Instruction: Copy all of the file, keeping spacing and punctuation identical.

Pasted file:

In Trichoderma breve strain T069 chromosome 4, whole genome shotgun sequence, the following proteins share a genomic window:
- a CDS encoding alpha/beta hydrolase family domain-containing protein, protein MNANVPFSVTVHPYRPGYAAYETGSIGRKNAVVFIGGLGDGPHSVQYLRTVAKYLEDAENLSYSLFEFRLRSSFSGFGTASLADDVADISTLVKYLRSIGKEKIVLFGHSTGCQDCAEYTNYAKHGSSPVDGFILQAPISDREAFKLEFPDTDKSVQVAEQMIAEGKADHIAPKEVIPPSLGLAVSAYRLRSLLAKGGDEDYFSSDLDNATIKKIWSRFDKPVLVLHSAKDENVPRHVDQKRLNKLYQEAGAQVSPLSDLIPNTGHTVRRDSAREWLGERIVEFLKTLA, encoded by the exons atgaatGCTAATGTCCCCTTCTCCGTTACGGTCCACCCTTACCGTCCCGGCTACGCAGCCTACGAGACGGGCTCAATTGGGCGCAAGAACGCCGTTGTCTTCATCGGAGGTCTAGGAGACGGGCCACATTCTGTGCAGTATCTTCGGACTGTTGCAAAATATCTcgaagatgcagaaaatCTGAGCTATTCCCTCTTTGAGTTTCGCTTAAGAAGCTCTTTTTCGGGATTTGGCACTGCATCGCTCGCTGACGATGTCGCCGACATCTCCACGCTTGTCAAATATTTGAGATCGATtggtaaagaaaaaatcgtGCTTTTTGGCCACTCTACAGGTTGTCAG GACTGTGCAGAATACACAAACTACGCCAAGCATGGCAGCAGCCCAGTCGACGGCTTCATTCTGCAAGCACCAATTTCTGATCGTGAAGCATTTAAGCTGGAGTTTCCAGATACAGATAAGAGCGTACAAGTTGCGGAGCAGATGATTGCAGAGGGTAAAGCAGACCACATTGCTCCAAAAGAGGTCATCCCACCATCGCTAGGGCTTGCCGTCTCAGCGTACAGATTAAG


In Trichoderma breve strain T069 chromosome 4, whole genome shotgun sequence, the following proteins share a genomic window:
- a CDS encoding alpha/beta hydrolase family domain-containing protein, protein MNANVPFSVTVHPYRPGYAAYETGSIGRKNAVVFIGGLGDGPHSVQYLRTVAKYLEDAENLSYSLFEFRLRSSFSGFGTASLADDVADISTLVKYLRSIGKEKIVLFGHSTGCQDCAEYTNYAKHGSSPVDGFILQAPISDREAFKLEFPDTDKSVQVAEQMIAEGKADHIAPKEVIPPSLGLAVSAYRLRSLLAKGGDEDYFSSDLDNATIKKIWSRFDKPVLVLHSAKDENVPRHVDQKRLNKLYQEAGAQVSPLSDLIPNTGHTVRRDSAREWLGERIVEFLKTLA, encoded by the exons atgaatGCTAATGTCCCCTTCTCCGTTACGGTCCACCCTTACCGTCCCGGCTACGCAGCCTACGAGACGGGCTCAATTGGGCGCAAGAACGCCGTTGTCTTCATCGGAGGTCTAGGAGACGGGCCACATTCTGTGCAGTATCTTCGGACTGTTGCAAAATATCTcgaagatgcagaaaatCTGAGCTATTCCCTCTTTGAGTTTCGCTTAAGAAGCTCTTTTTCGGGATTTGGCACTGCATCGCTCGCTGACGATGTCGCCGACATCTCCACGCTTGTCAAATATTTGAGATCGATtggtaaagaaaaaatcgtGCTTTTTGGCCACTCTACAGGTTGTCAG GACTGTGCAGAATACACAAACTACGCCAAGCATGGCAGCAGCCCAGTCGACGGCTTCATTCTGCAAGCACCAATTTCTGATCGTGAAGCATTTAAGCTGGAGTTTCCAGATACAGATAAGAGCGTACAAGTTGCGGAGCAGATGATTGCAGAGGGTAAAGCAGACCACATTGCTCCAAAAGAGGTCATCCCACCATCGCTAGGGCTTGCCGTCTCAGCGTACAGATTAAG